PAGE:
Other games which don’t feature ‘levels” such as GTA are good, but if you wish to replay a particular section or something, it is very hard to do so. A bad example of combining these two seperate ideas is Thief: Deadly Shadows. There are many times I’ve wished I could go back and replay one of the earlier levels, just to try it again. But alas, I would have to restart the entire game!

    Or load from a savepoint which I ultimately end up overwriting. Overall, I would always take levels over full game. Merely for conveinience, I can load up and play my favourite bits in minutes. Mainly through choice, I decide when I’ve had enough and quit.

    Oh, and to answer your questions; on average I play from 30 mins to up to 4 hours in one setting. My ideal playtime is what I currently do, if I don’t feel like playing I don’t. And yes, I’ve played a few games straight through, but many are so long I can’t.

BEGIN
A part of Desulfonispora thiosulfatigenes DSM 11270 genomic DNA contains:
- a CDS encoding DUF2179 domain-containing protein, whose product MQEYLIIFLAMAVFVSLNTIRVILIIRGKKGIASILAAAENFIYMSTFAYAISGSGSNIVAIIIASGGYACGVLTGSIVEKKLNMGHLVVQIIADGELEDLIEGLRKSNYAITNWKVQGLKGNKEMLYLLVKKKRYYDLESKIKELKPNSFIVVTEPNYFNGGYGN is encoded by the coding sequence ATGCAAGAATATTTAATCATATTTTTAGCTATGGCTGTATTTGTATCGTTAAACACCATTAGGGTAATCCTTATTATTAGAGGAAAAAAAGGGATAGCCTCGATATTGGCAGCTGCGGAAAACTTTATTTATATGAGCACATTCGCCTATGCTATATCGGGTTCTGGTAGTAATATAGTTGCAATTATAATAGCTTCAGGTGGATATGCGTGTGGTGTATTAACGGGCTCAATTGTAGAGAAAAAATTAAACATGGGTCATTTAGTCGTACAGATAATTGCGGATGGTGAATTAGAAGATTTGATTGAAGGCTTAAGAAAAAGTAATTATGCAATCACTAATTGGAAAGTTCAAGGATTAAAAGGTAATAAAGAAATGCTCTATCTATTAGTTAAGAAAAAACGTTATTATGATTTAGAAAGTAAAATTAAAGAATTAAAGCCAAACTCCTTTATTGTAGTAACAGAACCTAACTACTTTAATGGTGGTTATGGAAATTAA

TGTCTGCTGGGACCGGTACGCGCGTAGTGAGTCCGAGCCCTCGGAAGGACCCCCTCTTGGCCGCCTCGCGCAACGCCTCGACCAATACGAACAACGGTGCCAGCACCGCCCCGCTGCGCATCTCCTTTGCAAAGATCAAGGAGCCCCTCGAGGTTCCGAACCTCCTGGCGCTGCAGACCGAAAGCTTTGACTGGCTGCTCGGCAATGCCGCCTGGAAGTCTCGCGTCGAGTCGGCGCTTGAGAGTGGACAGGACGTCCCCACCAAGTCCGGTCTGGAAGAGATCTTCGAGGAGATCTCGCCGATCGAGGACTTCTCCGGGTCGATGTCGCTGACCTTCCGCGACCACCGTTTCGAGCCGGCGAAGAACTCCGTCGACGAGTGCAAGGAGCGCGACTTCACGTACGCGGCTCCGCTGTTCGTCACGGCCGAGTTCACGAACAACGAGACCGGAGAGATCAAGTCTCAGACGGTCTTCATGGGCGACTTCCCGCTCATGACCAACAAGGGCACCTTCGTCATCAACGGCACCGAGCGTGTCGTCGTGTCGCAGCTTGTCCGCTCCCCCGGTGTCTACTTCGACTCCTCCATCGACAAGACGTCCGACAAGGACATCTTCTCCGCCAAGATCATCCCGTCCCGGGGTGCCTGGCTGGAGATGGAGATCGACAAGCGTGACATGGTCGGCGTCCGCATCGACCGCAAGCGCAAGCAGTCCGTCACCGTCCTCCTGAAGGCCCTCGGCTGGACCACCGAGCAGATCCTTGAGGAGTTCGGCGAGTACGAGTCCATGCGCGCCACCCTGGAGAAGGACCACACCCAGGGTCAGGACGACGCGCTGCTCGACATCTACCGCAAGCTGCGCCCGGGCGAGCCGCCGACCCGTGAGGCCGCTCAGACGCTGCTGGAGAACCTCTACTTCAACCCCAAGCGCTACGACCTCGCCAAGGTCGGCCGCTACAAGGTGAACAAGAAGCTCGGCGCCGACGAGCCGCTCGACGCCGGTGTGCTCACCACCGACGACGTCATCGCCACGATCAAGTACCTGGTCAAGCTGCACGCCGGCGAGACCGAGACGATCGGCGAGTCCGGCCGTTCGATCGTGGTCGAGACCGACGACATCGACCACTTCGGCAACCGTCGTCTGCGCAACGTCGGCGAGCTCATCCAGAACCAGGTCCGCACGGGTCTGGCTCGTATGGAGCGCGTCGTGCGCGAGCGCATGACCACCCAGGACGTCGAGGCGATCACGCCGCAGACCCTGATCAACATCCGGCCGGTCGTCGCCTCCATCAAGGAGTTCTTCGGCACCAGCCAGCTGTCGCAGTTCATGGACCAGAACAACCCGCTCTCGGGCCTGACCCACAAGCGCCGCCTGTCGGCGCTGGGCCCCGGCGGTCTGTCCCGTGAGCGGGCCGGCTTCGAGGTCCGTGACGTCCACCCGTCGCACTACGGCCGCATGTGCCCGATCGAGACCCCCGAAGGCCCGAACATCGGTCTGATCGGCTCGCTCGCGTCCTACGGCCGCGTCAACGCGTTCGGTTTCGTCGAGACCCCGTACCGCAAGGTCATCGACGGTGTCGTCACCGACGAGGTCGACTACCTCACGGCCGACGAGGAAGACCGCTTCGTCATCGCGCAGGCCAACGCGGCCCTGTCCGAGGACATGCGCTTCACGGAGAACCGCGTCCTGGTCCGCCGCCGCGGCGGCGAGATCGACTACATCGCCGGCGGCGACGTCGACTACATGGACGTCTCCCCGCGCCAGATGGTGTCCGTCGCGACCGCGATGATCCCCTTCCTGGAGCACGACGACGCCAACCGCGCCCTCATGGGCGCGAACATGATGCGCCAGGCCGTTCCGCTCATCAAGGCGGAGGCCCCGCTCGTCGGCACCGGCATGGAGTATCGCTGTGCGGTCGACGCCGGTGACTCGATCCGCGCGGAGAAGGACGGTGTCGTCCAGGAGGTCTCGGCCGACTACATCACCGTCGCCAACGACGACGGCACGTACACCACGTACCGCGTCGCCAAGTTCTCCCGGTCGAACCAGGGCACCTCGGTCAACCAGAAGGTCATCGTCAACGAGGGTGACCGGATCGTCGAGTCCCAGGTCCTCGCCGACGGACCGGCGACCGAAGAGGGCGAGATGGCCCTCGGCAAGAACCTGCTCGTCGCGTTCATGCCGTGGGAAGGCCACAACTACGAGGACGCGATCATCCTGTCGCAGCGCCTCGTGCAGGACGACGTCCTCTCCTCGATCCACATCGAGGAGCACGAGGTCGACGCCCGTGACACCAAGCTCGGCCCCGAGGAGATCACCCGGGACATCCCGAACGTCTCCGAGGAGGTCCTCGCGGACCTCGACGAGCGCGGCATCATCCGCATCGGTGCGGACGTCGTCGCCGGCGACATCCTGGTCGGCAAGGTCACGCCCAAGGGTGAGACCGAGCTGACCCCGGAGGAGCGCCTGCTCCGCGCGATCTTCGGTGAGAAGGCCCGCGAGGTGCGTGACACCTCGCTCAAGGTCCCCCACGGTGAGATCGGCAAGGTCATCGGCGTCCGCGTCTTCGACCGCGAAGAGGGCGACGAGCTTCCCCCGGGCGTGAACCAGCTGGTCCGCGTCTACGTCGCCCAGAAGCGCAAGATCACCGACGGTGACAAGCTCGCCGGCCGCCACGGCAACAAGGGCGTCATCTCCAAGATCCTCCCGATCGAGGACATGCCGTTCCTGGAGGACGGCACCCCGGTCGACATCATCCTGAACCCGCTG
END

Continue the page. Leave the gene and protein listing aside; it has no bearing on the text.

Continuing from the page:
I have a similar complaint about Far Cry: you can’t go back a reasonable amount and replay a small section: you’re forced to die first, and start up where they game makes you. At least with HL et al, you can pick and choose your restart points (and, yeah, they allow you to go back further and replay whole levels if you wish, as long as you either do a normal save, or have a series of quick saves prior to the one you use now–heck iirc, the game stacks the auto-saves).

  4. I want to be clear here. I’m not suggesting that you can’t save and have to play the game with no breaks, or that the game decides where you can save I.E. Farcry or Pariah.

    I’m saying that it’s one huge level and YOU decide where and when to stop.